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Gambhir proves his seniority

His century against Sri Lanka in the 2nd ODI of CB series is a statement of his willingness to shoulder responsibility. A report by Atreyo Mukhopadhyay.

cricket Updated: Feb 06, 2008 01:21 IST
Atreyo Mukhopadhyay

His talent was never in doubt, but his ability to rise to the occasion was. It was also to be seen how he coped with the pressure of batting in a side that has suddenly become short on experience. Twenty-six and having been around in international cricket for over four years, Gautam Gambhir wasn’t as junior as some of his teammates and was expected to play the role of a senior batsman in the present set-up.

This century against Sri Lanka was a statement of his willingness to shoulder responsibility and although it’s too early to say that the Delhi batsman has put to rest the apprehensions forever, it was a huge relief for his team and himself. The big ones gone with many overs remaining, the situation was as challenging and Gambhir chose the right time to stand up and be counted.

It was known that he has a wide range of shots on either side of the wicket. There were glimpses of that in the 14 Tests and 38 ODIs he had played before this one. Seen also in those matches was a tendency to play a loose shot early in the innings, like driving without getting behind the line or poking casually outside off. It kept him from becoming a regular in the side.

The strokes he played on Tuesday were brilliant, but the most important feature of his third ODI century was the determination to carry on after getting a start. He had failed to do that despite two reprieves after playing himself in against Australia on Sunday and that had to change for Gambhir to translate his talent into runs. Apart from the satisfaction of pulling the team out of trouble, he might take that as his biggest gain from this match.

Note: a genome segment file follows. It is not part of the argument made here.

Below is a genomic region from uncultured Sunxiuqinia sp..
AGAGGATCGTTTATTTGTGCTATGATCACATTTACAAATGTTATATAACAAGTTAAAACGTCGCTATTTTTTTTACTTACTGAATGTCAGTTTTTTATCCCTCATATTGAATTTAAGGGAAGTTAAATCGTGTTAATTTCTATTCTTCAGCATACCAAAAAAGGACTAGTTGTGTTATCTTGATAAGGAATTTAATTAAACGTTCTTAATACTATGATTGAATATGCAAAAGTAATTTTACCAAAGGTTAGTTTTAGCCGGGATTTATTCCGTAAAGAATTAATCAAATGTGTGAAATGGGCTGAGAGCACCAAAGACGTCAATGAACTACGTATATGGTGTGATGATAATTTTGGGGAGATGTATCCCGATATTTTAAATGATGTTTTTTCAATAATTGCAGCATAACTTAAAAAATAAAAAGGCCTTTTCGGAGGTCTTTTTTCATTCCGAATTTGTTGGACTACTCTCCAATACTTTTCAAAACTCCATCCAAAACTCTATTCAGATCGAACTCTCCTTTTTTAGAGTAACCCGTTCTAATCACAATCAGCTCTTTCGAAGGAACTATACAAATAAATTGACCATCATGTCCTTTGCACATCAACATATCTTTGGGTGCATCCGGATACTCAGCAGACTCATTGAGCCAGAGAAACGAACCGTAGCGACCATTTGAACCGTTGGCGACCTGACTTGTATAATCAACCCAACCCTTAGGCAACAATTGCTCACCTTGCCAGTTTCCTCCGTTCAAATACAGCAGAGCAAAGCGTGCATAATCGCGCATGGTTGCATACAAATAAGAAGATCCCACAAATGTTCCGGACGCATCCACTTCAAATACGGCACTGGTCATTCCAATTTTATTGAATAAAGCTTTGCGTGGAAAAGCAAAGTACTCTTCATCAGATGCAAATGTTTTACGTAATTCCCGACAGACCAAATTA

“I realise that in this situation batting at No. 3, I’ve to take a lot of responsibility,” he said. “My role has changed because batting in this position means I’ve to be there at least till the 45th over once I get set. It’s more of an anchor’s role than playing shots and this hundred will give the confidence to do better.”

Like on Sunday and a few more occasions in the past, there was an early warning. He hung his bat out casually outside off while on 11 but Kumar Sangakkara failed to latch on to the low chance to his left off Ishara Amerasinghe. The difference on Tuesday was Gambhir was quick to tighten up his game after this. That there were few drives through the covers was an indication of that.

“Before coming to Australia I had heard that the new ball does a bit here, so I worked on playing close to the body and not hanging my bat out. After that edge, I decided against playing towards point and thought that running the ball towards third-man would be a better ploy,” he told HT.

There was no real dearth of shots towards the end of the innings however when his scintillating stroke-making lit up a gloomy day. Driving Muttiah Muralitharan inside out over extra-cover and leaning back next ball to cut him late and fine, Gambhir pulled, slashed over point, improvised and also ran as fast as he could for many singles, twos and threes. It was a superb display of all-round batting in the true sense.

With his principle of batting being based on the intention of dominating the bowlers and the pace he can score at, Gambhir can be an asset to the team.

Obviously people knew this and that’s why he was around for so long without ever being a regular. Maybe this is the knock he needed to convince himself that if he can control his impetuosity, he can score a lot of quality runs.